Note: By default, the application runs on async mode. To run the application on sync mode, use -f sync as command-line argument.

Running on the integrated GPU

  • To run on the integrated Intel® GPU with floating point precision 32 (FP32) model, use the -d GPU command-line argument:

    ./intruder-detector -d GPU -l ../resources/labels.txt -m /opt/intel/openvino/deployment_tools/open_model_zoo/tools/downloader/Security/object_detection/crossroad/0078/dldt/FP32/person-vehicle-bike-detection-crossroad-0078.xml
    

    FP32: FP32 is single-precision floating-point arithmetic uses 32 bits to represent numbers. 8 bits for the magnitude and 23 bits for the precision. For more information, click here

  • To run on the integrated Intel® GPU with floating point precision 16 (FP16):

    ./intruder-detector -d GPU -l ../resources/labels.txt -m /opt/intel/openvino/deployment_tools/open_model_zoo/tools/downloader/Security/object_detection/crossroad/0078/dldt/FP16/person-vehicle-bike-detection-crossroad-0078.xml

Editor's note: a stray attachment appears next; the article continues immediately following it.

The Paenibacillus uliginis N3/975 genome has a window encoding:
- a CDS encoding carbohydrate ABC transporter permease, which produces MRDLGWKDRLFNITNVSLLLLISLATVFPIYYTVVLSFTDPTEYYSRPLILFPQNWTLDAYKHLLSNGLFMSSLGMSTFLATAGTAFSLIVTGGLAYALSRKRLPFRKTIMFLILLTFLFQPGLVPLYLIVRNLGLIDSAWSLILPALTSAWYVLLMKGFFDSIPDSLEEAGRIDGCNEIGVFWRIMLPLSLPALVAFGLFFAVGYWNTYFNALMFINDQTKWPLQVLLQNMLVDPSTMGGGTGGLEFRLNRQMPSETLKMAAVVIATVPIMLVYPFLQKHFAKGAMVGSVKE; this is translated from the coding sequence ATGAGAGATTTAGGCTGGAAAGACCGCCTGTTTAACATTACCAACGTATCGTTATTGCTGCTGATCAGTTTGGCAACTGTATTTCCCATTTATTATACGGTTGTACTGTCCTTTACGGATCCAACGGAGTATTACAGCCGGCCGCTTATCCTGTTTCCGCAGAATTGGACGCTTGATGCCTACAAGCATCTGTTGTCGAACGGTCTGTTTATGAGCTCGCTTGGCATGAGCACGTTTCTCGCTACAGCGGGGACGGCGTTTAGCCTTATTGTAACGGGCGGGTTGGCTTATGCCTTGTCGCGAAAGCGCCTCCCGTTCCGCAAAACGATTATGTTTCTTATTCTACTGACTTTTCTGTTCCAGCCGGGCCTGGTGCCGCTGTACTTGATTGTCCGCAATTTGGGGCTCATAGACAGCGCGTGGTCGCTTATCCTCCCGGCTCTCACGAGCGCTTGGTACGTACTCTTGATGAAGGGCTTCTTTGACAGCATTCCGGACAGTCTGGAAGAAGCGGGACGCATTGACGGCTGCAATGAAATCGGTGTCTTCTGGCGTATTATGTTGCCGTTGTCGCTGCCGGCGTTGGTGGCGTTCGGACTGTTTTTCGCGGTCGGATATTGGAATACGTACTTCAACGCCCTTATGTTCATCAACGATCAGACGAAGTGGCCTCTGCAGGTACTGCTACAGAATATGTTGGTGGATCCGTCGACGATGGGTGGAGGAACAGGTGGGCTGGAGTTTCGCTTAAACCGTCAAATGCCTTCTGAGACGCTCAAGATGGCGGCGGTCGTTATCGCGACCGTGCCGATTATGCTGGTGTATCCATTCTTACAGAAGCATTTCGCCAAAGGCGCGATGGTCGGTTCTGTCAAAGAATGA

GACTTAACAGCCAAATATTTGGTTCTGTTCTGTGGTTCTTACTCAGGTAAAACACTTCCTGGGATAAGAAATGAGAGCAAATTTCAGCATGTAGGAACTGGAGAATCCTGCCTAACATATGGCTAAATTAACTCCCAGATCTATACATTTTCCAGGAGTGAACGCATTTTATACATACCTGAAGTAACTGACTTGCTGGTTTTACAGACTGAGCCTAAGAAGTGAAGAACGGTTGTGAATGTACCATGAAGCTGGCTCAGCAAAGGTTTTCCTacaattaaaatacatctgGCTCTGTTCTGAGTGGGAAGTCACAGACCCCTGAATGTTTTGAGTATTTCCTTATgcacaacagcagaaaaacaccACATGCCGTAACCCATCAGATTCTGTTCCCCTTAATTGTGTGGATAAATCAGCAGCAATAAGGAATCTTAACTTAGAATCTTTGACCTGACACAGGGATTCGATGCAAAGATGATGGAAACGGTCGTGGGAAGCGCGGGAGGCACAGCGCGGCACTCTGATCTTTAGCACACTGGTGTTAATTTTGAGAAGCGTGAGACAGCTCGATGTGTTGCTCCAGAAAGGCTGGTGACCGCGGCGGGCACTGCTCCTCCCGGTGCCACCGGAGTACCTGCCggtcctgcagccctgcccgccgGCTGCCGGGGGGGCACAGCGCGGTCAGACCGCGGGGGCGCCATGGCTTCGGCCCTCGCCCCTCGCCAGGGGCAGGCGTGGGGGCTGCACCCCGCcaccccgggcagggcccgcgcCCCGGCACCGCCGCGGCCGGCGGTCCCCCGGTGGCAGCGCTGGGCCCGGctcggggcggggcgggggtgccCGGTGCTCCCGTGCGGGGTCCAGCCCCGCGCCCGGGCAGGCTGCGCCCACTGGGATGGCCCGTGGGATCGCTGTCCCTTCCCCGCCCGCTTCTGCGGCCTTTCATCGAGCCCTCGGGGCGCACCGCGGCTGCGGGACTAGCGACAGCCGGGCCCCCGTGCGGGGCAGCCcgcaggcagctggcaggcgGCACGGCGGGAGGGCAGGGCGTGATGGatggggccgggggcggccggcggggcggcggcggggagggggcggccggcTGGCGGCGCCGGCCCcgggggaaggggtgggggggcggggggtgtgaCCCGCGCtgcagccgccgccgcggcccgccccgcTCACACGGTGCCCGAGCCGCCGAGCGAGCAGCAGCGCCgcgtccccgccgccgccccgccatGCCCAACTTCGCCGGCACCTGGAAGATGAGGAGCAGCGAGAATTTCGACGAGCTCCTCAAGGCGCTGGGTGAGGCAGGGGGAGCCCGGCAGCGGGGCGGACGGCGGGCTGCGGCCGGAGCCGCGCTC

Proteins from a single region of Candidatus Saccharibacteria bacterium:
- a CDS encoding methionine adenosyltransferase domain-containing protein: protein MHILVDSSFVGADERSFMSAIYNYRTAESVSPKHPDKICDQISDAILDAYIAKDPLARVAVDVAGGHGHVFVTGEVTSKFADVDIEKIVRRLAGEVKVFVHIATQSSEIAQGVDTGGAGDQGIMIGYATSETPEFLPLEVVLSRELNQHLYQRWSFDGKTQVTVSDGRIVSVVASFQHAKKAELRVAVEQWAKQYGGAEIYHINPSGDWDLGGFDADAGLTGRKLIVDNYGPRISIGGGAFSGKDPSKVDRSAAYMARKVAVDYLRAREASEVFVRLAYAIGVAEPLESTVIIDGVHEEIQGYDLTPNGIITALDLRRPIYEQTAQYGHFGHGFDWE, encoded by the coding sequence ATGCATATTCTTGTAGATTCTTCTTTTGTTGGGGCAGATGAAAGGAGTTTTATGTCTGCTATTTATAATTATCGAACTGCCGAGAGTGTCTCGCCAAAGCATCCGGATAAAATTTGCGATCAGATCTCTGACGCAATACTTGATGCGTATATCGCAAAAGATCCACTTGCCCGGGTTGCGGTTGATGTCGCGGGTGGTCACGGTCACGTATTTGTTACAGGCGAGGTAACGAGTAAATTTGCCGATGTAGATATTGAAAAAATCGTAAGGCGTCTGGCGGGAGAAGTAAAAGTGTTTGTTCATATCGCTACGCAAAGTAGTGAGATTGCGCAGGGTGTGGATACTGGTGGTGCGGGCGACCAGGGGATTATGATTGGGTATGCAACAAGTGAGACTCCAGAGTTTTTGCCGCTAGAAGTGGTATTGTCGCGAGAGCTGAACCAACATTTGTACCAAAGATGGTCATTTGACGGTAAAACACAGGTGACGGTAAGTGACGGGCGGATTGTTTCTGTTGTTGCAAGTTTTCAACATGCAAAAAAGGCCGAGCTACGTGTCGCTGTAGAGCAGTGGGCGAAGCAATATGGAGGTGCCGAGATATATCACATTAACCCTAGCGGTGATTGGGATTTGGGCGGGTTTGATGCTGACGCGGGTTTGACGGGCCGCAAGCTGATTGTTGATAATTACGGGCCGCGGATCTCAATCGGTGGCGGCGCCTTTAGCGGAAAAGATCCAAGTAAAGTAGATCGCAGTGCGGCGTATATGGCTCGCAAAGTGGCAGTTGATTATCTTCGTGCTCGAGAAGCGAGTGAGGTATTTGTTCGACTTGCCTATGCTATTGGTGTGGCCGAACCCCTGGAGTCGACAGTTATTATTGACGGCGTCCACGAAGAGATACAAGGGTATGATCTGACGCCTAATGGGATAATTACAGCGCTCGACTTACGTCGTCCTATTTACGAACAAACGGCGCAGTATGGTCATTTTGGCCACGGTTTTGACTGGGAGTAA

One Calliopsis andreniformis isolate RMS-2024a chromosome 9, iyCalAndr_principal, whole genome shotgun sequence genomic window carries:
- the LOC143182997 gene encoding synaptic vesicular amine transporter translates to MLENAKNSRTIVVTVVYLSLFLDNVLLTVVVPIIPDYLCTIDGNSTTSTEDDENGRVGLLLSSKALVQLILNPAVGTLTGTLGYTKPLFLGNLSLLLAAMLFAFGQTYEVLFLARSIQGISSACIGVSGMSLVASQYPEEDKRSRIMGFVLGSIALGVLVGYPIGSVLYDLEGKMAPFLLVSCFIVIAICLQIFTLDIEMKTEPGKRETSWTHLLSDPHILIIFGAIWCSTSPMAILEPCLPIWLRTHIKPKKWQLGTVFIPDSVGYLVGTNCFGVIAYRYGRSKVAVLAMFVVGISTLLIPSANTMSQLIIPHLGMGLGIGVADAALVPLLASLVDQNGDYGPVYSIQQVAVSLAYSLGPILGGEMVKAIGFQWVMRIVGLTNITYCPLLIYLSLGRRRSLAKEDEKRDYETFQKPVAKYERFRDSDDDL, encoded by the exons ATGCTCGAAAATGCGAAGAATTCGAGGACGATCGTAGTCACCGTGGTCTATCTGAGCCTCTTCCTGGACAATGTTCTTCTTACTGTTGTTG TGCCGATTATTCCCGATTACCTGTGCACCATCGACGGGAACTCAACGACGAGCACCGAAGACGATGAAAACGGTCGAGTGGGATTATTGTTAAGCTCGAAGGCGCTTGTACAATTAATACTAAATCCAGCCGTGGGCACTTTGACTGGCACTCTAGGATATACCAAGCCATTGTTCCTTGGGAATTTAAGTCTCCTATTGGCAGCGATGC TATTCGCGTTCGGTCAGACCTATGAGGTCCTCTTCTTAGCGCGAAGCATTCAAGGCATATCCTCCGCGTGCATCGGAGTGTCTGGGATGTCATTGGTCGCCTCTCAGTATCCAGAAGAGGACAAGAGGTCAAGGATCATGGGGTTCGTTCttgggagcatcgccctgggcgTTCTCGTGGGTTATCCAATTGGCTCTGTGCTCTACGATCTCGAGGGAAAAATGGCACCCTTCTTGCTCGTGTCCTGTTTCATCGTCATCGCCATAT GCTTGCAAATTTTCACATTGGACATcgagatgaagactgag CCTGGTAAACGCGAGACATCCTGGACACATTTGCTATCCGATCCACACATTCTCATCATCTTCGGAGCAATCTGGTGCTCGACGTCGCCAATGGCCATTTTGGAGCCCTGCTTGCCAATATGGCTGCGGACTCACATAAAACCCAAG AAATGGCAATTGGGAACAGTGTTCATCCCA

FP16: FP16 is half-precision floating-point arithmetic uses 16 bits. 5 bits for the magnitude and 10 bits for the precision. For more information, click here

Running on the Intel® Neural Compute Stick

To run on the Intel® Neural Compute Stick, use the -d MYRIAD command-line argument:

./intruder-detector -d MYRIAD -l ../resources/labels.txt -m /opt/intel/openvino/deployment_tools/open_model_zoo/tools/downloader/Security/object_detection/crossroad/0078/dldt/FP16/person-vehicle-bike-detection-crossroad-0078.xml